A symbol of frugality, chicory is part of a small genus of about six species native to Eurasia, but transplanted and growing throughout North America. It is often cultivated, especially in Europe for its edible leaves and its roots, and the dozens of cultivars scarcely resemble the scrawny roadside weed. Its Latin name, Cichorium, has been traced back to the ancient Egyptians who were really fond of chicory. Identified as one of the bitter herbs in the Bible associated with Passover, chicory’s appreciation as a culinary herb dates back to at least Roman time, but even today it is eaten as a spring tonic in many cultures. Used throughout history, Napoleon’s armies chewed raw ground chicory like chewing tobacco, Charlemagne demanded that chicory be one of the 75 herbs planted in his garden and Elizabeth I drank a broth made from chicory. It came to the United States with the colonists as a medicinal herb, but Thomas Jefferson and others grew it as a forage crop as it is a favored food of livestock as well as wild game including deer, turkey and quail. In recent years, chicory has received widespread attention in a number of countries due to its high yield, high mineral content and drought resistance.
A relative of the dandelion, they both have a deep tap root and a rosette of toothed basal leaves, however, chicory puts up a stiff hairy flower stalk clothed sparsely with small leaves and a height of 2-5 feet. A very ornamental plant, it is in flower from July through October. The flowers are an exquisite sky to cerulean blue 1 ½ inches wide. Oddly enough, the blue color of the flowers is changed to a brilliant red by the acids of ants, so place a flower on an ant hill and watch the magic! Although a perennial, chicory is usually cultivated as an annual, especially when being grown for winter salads and will tolerate very acid and very alkaline soils but must have full sun. Easily started from seed, they may be sown in April for a summer crop of edible leaves or in June/July for a winter crop and if grown for their roots, sow in May or June. The leaves can be harvested when they are large enough, the flower heads in July, but the roots are best harvested during rainy weather in late autumn before frost. Bunch chicory roots to dry or to blanch the roots, store in sand in a dark room to produce tops that are more tender and less bitter.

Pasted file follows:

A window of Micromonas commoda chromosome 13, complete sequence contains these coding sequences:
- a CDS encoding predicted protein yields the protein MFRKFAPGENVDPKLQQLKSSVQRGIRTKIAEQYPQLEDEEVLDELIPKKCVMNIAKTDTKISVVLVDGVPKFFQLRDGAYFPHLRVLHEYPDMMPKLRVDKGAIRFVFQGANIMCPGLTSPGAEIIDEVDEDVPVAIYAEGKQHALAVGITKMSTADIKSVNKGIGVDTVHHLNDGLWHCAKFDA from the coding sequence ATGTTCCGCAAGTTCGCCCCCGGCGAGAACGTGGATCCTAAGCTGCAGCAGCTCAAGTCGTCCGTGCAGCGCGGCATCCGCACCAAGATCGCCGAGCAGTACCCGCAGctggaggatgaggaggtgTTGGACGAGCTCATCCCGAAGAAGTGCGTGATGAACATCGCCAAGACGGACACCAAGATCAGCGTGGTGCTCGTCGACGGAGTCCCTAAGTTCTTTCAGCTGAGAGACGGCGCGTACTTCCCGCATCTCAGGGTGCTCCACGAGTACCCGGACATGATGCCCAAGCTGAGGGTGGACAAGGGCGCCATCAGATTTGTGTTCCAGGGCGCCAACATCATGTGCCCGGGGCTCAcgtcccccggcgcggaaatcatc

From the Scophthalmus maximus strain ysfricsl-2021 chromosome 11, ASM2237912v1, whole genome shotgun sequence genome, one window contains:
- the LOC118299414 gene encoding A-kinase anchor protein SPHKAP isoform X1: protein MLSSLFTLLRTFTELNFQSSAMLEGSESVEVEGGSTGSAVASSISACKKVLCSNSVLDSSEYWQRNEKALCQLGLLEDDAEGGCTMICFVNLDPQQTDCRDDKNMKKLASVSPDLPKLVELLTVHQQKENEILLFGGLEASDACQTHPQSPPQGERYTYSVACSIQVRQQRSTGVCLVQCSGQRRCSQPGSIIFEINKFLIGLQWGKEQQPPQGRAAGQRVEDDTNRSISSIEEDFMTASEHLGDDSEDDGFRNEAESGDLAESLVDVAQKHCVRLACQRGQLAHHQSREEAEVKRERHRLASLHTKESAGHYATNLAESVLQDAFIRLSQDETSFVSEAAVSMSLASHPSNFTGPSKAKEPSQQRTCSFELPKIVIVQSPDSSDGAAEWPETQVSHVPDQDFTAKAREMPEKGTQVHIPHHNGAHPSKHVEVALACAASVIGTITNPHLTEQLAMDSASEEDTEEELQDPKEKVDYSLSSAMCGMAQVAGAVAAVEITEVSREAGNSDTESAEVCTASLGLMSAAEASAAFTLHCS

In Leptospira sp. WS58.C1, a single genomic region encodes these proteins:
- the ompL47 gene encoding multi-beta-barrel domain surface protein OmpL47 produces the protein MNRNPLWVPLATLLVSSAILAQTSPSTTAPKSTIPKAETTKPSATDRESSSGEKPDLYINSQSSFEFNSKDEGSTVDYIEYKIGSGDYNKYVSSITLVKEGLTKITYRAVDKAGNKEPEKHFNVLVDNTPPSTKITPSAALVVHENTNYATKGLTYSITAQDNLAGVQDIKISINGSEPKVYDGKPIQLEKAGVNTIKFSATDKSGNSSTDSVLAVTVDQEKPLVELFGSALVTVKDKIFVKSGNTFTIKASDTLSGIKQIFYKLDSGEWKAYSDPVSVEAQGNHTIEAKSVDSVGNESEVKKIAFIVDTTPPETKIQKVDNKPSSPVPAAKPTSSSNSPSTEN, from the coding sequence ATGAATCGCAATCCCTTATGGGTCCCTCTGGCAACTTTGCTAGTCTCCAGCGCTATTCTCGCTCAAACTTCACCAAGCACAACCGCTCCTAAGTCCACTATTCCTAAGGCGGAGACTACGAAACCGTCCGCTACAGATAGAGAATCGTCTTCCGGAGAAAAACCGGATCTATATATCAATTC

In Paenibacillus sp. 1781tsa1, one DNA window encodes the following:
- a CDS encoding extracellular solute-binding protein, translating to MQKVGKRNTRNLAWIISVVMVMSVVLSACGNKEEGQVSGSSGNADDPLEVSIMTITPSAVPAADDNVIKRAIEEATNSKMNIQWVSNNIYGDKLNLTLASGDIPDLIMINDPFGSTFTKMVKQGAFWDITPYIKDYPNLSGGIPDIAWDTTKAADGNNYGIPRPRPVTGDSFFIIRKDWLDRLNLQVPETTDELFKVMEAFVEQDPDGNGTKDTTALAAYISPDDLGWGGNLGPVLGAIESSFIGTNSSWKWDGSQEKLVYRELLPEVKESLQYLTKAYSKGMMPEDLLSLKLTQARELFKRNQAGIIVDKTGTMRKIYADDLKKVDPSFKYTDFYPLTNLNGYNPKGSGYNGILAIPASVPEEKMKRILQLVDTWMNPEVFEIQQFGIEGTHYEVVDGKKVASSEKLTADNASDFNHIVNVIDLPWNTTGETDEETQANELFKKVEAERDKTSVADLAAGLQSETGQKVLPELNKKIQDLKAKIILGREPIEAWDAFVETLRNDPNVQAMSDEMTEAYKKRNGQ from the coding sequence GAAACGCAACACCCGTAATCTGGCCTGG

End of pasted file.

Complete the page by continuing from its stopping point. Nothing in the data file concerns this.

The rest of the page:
A multi-purpose plant, chicory gives off the fragrance of fresh field greens in the garden and in the kitchen all parts of the plant may be used from a natural sweetener to a spring salad and even a caffeine free coffee substitute. Both the stalks and the leaves have an asparagus-like flavor when young and may be eaten raw or braised. Chicory leaves may also be boiled for a blue dye. The flowers are an attractive addition to the salad bowl, dried for potpourri and the buds are often pickled. The young roots can be boiled and eaten with butter like parsnip, roasted for a slightly bitter caramel flavor or used as a seasoning in soups, sauces and gravies. The roots are most often roasted and used as a coffee additive or substitute especially C. intybus “Magdeburg” which is grown for its large roots. A good source of folic acid, potassium and vitamin A, chicory has tonic properties and is beneficial in the diet of diabetics due to its high insulin content.
Chicory flowers open in the morning light
with regularity and close five hours later,
making them well-suited to display
in "floral garden clocks"